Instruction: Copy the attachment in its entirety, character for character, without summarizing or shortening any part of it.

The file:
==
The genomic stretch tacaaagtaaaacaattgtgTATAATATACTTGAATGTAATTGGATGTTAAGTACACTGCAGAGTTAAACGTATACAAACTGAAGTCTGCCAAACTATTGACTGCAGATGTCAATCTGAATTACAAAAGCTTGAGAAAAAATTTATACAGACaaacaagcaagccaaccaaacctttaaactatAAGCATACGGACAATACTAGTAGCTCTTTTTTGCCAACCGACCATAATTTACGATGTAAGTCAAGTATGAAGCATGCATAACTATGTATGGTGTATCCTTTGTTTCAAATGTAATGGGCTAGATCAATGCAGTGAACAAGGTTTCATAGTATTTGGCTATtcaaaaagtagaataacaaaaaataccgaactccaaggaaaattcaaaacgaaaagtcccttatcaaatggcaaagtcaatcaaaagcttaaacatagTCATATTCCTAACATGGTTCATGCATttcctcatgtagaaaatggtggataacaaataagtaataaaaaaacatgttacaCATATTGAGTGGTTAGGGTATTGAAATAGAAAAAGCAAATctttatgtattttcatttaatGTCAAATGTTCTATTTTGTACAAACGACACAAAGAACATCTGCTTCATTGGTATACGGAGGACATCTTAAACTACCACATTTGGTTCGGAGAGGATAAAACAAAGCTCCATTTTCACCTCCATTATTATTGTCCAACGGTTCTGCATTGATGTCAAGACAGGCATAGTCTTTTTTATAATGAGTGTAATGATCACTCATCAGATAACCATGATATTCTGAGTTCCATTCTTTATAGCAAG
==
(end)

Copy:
The genomic stretch tacaaagtaaaacaattgtgTATAATATACTTGAATGTAATTGGATGTTAAGTACACTGCAGAGTTAAACGTATACAAACTGAAGTCTGCCAAACTATTGACTGCAGATGTCAATCTGAATTACAAAAGCTTGAGAAAAAATTTATACAGACaaacaagcaagccaaccaaacctttaaactatAAGCATACGGACAATACTAGTAGCTCTTTTTTGCCAACCGACCATAATTTACGATGTAAGTCAAGTATGAAGCATGCATAACTATGTATGGTGTATCCTTTGTTTCAAATGTAATGGGCTAGATCAATGCAGTGAACAAGGTTTCATAGTATTTGGCTATtcaaaaagtagaataacaaaaaataccgaactccaaggaaaattcaaaacgaaaagtcccttatcaaatggcaaagtcaatcaaaagcttaaacatagTCATATTCCTAACATGGTTCATGCATttcctcatgtagaaaatggtggataacaaataagtaataaaaaaacatgttacaCATATTGAGTGGTTAGGGTATTGAAATAGAAAAAGCAAATctttatgtattttcatttaatGTCAAATGTTCTATTTTGTACAAACGACACAAAGAACATCTGCTTCATTGGTATACGGAGGACATCTTAAACTACCACATTTGGTTCGGAGAGGATAAAACAAAGCTCCATTTTCACCTCCATTATTATTGTCCAACGGTTCTGCATTGATGTCAAGACAGGCATAGTCTTTTTTATAATGAGTGTAATGATCACTCATCAGATAACCATGATATTCTGAGTTCCATTCTTTATAGCAAG